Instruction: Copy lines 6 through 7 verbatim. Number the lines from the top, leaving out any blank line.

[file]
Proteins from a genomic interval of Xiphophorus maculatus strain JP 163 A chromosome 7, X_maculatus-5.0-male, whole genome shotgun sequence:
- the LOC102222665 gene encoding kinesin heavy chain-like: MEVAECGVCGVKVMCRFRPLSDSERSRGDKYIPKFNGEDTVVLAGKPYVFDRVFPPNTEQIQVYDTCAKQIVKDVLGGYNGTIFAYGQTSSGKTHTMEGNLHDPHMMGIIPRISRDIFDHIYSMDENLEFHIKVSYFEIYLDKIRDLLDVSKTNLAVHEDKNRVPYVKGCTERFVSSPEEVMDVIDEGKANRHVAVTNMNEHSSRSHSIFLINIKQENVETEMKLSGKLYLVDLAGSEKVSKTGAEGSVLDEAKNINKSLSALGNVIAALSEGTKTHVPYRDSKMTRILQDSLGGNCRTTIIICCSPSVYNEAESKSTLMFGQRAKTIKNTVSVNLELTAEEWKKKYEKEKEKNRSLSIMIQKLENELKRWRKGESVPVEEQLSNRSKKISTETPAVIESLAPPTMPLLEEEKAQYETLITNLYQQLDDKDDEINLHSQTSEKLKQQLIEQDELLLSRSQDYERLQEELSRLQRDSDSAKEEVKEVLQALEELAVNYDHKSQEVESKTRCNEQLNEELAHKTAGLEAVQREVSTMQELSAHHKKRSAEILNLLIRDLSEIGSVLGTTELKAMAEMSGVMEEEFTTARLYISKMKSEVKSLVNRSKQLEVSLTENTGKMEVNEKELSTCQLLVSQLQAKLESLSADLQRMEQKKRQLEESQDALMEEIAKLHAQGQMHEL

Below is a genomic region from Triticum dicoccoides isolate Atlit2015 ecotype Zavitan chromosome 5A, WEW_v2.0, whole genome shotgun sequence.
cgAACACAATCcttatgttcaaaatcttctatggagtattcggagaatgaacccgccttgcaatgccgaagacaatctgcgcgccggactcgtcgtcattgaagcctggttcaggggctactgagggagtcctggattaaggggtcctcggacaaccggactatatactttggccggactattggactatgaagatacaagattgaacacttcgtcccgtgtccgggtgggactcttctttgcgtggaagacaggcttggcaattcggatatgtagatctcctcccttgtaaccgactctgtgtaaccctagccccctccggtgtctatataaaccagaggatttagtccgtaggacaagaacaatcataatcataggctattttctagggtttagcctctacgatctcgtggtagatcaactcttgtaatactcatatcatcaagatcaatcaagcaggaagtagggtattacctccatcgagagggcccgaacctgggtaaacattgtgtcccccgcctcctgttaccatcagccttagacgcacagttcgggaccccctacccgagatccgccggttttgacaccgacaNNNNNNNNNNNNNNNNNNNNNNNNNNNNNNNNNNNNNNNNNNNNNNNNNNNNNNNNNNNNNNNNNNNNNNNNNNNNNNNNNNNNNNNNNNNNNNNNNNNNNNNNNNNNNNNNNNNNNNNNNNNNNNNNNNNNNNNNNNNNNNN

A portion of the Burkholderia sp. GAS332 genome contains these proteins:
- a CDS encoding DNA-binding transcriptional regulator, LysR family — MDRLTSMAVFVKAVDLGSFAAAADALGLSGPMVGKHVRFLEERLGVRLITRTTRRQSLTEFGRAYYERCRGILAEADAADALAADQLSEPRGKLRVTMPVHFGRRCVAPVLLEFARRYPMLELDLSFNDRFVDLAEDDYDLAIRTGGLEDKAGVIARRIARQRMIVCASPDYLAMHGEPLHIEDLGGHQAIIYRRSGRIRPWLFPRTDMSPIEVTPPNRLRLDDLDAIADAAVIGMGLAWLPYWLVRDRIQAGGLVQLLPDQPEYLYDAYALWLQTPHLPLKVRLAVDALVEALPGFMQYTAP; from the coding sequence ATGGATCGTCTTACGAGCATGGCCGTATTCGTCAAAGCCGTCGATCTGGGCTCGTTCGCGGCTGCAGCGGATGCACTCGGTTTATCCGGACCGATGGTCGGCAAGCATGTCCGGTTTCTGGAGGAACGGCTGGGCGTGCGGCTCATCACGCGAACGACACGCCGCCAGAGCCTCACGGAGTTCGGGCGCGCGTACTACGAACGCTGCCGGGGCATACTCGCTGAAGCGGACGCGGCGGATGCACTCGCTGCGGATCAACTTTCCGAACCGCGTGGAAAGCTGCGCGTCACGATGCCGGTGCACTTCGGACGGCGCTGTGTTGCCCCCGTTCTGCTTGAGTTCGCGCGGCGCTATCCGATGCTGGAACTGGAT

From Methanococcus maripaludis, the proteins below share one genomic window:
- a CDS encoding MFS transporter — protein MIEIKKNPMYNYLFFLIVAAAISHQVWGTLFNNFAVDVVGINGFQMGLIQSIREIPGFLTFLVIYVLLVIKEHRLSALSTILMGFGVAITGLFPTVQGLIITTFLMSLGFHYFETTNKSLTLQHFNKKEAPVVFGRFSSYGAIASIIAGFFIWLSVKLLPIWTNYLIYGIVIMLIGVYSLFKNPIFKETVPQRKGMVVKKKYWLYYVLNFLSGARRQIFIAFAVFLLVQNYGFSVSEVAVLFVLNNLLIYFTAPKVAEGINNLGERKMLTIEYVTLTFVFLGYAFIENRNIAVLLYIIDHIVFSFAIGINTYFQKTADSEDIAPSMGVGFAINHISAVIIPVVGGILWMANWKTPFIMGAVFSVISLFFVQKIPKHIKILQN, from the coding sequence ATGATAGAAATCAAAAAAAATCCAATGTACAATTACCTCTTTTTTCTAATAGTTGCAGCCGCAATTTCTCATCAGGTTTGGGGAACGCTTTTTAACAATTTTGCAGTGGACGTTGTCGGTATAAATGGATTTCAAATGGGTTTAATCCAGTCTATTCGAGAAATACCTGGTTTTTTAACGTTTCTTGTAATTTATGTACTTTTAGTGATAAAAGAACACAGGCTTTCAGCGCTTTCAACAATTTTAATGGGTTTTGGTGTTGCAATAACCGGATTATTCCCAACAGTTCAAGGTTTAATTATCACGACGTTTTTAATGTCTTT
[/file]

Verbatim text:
- a CDS encoding DNA-binding transcriptional regulator, LysR family — MDRLTSMAVFVKAVDLGSFAAAADALGLSGPMVGKHVRFLEERLGVRLITRTTRRQSLTEFGRAYYERCRGILAEADAADALAADQLSEPRGKLRVTMPVHFGRRCVAPVLLEFARRYPMLELDLSFNDRFVDLAEDDYDLAIRTGGLEDKAGVIARRIARQRMIVCASPDYLAMHGEPLHIEDLGGHQAIIYRRSGRIRPWLFPRTDMSPIEVTPPNRLRLDDLDAIADAAVIGMGLAWLPYWLVRDRIQAGGLVQLLPDQPEYLYDAYALWLQTPHLPLKVRLAVDALVEALPGFMQYTAP; from the coding sequence ATGGATCGTCTTACGAGCATGGCCGTATTCGTCAAAGCCGTCGATCTGGGCTCGTTCGCGGCTGCAGCGGATGCACTCGGTTTATCCGGACCGATGGTCGGCAAGCATGTCCGGTTTCTGGAGGAACGGCTGGGCGTGCGGCTCATCACGCGAACGACACGCCGCCAGAGCCTCACGGAGTTCGGGCGCGCGTACTACGAACGCTGCCGGGGCATACTCGCTGAAGCGGACGCGGCGGATGCACTCGCTGCGGATCAACTTTCCGAACCGCGTGGAAAGCTGCGCGTCACGATGCCGGTGCACTTCGGACGGCGCTGTGTTGCCCCCGTTCTGCTTGAGTTCGCGCGGCGCTATCCGATGCTGGAACTGGAT

From Methanococcus maripaludis, the proteins below share one genomic window: